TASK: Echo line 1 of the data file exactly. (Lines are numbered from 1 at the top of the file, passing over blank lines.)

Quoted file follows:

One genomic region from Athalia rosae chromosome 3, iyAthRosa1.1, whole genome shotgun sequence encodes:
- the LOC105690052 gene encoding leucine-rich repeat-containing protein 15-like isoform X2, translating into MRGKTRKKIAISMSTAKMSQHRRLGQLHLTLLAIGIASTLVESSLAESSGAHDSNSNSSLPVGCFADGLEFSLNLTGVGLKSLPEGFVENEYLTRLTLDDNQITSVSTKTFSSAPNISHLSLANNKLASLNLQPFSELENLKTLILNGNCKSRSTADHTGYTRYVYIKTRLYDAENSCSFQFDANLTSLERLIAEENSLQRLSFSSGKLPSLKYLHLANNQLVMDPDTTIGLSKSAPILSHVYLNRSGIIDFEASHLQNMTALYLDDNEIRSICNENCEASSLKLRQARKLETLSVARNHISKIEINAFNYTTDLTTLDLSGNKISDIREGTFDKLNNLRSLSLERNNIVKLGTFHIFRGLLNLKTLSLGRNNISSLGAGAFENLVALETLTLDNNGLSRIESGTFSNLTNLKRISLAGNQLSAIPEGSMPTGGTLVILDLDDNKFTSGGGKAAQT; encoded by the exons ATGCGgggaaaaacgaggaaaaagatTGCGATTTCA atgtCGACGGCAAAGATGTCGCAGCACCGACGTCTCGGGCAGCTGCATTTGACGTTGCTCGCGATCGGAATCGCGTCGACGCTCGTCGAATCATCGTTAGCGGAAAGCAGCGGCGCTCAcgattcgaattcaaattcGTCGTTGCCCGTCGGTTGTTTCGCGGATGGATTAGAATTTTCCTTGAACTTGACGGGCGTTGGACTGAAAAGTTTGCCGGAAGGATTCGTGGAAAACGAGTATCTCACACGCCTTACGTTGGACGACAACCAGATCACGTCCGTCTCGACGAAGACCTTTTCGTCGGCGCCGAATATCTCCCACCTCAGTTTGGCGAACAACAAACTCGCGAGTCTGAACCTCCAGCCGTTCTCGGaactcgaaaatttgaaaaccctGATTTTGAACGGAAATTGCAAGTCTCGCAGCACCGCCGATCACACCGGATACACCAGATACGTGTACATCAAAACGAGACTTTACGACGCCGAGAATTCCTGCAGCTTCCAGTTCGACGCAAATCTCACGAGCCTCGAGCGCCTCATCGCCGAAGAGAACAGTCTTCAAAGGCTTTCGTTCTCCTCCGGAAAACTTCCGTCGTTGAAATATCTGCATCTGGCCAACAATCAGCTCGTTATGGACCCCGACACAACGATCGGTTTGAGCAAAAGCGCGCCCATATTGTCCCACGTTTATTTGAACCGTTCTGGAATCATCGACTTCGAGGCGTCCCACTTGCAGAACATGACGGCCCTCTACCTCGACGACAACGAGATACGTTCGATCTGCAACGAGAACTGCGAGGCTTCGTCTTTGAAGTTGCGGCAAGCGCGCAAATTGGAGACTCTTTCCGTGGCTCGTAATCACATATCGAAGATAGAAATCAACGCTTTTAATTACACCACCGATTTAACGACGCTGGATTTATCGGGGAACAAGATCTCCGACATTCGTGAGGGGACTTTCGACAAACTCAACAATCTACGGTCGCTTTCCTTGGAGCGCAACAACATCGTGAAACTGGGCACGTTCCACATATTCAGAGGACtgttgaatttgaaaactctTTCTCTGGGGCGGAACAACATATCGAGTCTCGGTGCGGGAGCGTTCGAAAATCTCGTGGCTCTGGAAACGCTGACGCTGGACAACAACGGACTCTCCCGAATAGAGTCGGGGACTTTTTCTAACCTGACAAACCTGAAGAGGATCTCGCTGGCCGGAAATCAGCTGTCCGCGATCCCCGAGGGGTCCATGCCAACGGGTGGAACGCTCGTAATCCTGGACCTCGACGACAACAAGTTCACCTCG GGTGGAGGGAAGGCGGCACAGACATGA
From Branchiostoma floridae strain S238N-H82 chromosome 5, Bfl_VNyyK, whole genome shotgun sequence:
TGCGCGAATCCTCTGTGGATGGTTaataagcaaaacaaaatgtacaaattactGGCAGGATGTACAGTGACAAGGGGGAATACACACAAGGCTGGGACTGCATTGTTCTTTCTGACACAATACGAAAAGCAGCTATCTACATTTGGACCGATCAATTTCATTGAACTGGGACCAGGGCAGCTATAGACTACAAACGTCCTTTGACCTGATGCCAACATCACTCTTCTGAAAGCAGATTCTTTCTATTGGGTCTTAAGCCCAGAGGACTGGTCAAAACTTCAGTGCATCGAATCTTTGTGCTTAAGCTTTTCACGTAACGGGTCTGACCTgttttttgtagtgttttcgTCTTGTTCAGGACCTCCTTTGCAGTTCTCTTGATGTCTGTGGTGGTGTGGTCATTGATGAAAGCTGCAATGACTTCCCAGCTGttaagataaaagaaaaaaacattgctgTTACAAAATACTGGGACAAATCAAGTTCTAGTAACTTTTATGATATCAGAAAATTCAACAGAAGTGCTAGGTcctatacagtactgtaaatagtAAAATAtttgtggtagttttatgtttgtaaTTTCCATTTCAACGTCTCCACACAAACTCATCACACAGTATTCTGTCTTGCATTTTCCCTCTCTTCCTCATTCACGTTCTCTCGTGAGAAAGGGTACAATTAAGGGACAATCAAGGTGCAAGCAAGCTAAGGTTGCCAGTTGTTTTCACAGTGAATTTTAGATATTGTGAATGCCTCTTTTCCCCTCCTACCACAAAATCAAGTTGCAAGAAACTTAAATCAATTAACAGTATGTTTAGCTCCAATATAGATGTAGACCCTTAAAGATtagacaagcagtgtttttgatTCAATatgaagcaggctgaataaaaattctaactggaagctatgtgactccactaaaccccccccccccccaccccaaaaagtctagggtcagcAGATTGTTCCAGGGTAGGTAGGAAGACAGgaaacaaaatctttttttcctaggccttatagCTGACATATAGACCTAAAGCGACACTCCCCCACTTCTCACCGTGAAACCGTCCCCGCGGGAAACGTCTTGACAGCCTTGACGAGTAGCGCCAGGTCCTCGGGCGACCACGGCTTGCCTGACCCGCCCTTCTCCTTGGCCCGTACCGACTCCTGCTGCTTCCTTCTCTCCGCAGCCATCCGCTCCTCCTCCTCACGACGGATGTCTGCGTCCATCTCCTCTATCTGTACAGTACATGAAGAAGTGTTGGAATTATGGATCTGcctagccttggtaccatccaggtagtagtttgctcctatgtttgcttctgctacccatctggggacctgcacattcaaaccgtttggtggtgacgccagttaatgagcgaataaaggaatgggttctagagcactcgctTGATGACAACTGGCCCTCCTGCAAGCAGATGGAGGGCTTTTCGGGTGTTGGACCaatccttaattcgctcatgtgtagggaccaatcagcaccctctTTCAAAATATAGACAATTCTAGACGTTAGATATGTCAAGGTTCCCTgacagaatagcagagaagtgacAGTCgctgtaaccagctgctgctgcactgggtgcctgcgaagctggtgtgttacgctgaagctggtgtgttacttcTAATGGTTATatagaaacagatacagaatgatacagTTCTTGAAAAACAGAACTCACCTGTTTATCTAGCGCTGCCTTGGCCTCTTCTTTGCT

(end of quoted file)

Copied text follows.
One genomic region from Athalia rosae chromosome 3, iyAthRosa1.1, whole genome shotgun sequence encodes: